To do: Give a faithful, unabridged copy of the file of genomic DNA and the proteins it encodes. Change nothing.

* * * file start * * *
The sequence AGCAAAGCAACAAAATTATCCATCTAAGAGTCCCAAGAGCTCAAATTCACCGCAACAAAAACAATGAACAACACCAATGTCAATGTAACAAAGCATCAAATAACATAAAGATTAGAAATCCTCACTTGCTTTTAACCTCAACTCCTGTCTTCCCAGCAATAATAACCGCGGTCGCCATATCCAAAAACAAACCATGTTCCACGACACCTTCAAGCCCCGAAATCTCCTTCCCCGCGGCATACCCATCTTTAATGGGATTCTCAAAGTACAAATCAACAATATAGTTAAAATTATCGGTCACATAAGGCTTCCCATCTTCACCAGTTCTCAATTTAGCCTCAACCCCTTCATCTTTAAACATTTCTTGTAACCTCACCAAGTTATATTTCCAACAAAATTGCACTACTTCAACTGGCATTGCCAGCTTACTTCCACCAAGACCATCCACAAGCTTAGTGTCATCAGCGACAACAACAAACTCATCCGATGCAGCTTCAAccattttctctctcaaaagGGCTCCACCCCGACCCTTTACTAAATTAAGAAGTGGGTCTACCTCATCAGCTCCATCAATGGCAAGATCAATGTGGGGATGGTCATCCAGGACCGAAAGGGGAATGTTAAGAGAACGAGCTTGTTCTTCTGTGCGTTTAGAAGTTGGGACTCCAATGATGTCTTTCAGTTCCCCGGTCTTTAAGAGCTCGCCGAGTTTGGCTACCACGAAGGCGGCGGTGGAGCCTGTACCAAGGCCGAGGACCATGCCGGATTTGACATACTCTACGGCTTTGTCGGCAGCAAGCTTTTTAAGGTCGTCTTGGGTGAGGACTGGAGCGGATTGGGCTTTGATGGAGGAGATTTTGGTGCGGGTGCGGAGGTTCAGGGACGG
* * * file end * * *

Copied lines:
The sequence AGCAAAGCAACAAAATTATCCATCTAAGAGTCCCAAGAGCTCAAATTCACCGCAACAAAAACAATGAACAACACCAATGTCAATGTAACAAAGCATCAAATAACATAAAGATTAGAAATCCTCACTTGCTTTTAACCTCAACTCCTGTCTTCCCAGCAATAATAACCGCGGTCGCCATATCCAAAAACAAACCATGTTCCACGACACCTTCAAGCCCCGAAATCTCCTTCCCCGCGGCATACCCATCTTTAATGGGATTCTCAAAGTACAAATCAACAATATAGTTAAAATTATCGGTCACATAAGGCTTCCCATCTTCACCAGTTCTCAATTTAGCCTCAACCCCTTCATCTTTAAACATTTCTTGTAACCTCACCAAGTTATATTTCCAACAAAATTGCACTACTTCAACTGGCATTGCCAGCTTACTTCCACCAAGACCATCCACAAGCTTAGTGTCATCAGCGACAACAACAAACTCATCCGATGCAGCTTCAAccattttctctctcaaaagGGCTCCACCCCGACCCTTTACTAAATTAAGAAGTGGGTCTACCTCATCAGCTCCATCAATGGCAAGATCAATGTGGGGATGGTCATCCAGGACCGAAAGGGGAATGTTAAGAGAACGAGCTTGTTCTTCTGTGCGTTTAGAAGTTGGGACTCCAATGATGTCTTTCAGTTCCCCGGTCTTTAAGAGCTCGCCGAGTTTGGCTACCACGAAGGCGGCGGTGGAGCCTGTACCAAGGCCGAGGACCATGCCGGATTTGACATACTCTACGGCTTTGTCGGCAGCAAGCTTTTTAAGGTCGTCTTGGGTGAGGACTGGAGCGGATTGGGCTTTGATGGAGGAGATTTTGGTGCGGGTGCGGAGGTTCAGGGACGG